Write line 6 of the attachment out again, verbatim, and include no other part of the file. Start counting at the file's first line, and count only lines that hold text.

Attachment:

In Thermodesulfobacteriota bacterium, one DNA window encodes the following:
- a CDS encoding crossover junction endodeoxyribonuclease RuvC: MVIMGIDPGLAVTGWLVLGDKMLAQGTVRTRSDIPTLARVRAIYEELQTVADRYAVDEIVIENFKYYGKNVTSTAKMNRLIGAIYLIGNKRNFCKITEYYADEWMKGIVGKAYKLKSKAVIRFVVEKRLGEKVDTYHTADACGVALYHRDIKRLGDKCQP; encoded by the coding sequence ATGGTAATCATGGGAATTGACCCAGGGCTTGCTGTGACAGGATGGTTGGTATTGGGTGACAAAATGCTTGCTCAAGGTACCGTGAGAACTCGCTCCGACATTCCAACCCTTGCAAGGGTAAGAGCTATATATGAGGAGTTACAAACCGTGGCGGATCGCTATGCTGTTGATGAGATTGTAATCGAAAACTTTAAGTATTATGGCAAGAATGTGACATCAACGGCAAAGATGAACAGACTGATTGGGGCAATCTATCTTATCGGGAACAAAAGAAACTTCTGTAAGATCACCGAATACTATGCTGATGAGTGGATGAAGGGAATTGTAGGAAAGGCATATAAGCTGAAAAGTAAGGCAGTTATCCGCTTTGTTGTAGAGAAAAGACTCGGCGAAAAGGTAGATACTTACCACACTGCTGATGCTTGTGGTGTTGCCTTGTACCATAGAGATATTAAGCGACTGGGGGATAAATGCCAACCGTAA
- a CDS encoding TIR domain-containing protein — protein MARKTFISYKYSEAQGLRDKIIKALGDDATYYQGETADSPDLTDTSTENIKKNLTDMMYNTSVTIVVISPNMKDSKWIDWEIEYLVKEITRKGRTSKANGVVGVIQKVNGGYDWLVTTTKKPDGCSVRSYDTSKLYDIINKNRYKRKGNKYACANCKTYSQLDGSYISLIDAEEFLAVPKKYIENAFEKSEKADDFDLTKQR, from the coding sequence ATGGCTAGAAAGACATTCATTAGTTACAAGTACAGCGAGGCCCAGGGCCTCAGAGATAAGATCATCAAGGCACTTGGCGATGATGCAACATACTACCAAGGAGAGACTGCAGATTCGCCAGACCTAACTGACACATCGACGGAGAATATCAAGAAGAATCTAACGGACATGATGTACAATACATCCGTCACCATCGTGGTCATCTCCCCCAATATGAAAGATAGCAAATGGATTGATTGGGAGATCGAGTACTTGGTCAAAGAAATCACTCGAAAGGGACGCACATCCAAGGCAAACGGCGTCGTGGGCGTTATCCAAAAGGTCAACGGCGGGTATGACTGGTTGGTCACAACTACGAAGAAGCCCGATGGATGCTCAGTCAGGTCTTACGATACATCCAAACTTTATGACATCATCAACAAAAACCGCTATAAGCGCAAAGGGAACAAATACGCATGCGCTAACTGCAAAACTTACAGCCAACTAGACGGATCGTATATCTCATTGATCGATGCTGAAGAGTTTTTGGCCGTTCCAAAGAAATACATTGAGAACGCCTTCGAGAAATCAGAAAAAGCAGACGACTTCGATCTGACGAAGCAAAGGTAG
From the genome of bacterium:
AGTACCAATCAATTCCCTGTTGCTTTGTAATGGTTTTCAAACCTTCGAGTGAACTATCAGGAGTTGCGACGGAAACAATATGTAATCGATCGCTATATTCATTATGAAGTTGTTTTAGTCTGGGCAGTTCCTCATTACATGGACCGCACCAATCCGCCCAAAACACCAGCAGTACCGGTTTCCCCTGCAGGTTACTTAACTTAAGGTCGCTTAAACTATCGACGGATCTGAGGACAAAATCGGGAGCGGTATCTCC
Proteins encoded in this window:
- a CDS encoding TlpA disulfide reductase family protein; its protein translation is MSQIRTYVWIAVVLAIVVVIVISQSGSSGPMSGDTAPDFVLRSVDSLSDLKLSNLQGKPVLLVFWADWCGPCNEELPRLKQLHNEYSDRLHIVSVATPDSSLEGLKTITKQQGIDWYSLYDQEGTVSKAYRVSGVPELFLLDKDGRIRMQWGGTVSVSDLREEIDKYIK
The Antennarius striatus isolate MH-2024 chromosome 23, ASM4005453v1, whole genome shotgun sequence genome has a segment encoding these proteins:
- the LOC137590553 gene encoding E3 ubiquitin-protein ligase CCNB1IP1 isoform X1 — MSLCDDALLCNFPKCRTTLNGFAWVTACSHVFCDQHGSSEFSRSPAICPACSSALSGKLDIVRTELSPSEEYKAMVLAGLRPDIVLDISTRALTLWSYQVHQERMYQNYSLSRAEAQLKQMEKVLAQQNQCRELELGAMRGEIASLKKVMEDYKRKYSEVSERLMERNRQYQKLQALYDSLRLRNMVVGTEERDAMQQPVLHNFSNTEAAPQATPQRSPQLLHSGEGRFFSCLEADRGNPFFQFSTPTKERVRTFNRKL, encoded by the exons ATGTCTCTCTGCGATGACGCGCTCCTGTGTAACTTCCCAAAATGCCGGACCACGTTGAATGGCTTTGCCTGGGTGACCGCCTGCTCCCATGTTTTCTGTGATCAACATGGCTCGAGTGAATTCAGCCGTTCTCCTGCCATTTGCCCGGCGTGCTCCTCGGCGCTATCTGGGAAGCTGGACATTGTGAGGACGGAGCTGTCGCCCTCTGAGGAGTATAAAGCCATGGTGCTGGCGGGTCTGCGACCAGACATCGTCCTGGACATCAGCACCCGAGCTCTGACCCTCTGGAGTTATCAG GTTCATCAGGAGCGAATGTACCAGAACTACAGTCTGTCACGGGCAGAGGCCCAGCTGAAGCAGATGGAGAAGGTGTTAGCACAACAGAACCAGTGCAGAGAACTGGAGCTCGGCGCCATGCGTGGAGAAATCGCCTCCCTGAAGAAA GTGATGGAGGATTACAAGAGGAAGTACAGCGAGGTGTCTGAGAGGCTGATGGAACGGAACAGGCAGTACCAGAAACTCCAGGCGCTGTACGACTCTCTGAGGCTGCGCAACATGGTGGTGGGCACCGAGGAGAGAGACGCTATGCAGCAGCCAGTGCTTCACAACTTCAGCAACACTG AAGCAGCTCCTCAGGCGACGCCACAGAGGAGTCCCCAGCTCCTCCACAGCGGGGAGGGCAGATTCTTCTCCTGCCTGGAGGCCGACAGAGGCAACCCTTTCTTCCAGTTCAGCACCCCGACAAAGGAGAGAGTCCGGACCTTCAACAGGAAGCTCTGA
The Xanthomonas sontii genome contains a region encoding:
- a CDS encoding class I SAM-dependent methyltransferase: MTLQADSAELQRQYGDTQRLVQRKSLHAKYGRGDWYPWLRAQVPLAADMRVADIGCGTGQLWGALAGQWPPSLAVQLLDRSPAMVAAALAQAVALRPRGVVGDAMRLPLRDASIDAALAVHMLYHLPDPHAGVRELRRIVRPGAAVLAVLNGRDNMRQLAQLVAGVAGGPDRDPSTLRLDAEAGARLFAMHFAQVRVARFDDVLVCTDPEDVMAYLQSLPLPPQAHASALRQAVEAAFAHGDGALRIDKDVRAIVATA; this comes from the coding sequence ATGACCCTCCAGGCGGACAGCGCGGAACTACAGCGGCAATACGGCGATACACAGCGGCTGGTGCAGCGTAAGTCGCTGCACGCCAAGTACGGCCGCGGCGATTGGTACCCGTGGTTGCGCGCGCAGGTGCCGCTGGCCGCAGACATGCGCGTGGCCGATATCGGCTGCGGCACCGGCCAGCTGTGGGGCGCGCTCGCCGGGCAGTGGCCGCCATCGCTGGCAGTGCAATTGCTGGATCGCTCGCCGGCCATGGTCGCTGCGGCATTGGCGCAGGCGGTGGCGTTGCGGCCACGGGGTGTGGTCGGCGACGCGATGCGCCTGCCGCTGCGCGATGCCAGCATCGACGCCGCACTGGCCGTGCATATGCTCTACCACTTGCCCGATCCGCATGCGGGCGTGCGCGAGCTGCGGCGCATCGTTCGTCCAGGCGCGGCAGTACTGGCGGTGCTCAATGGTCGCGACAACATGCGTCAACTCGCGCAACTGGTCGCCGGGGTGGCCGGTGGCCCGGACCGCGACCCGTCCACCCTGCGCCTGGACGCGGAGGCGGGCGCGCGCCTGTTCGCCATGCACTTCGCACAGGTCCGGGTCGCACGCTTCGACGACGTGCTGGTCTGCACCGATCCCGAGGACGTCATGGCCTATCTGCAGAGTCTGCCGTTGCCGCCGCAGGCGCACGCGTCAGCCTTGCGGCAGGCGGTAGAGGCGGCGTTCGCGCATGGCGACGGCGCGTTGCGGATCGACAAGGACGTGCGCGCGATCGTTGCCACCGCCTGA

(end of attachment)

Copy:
Proteins encoded in this window: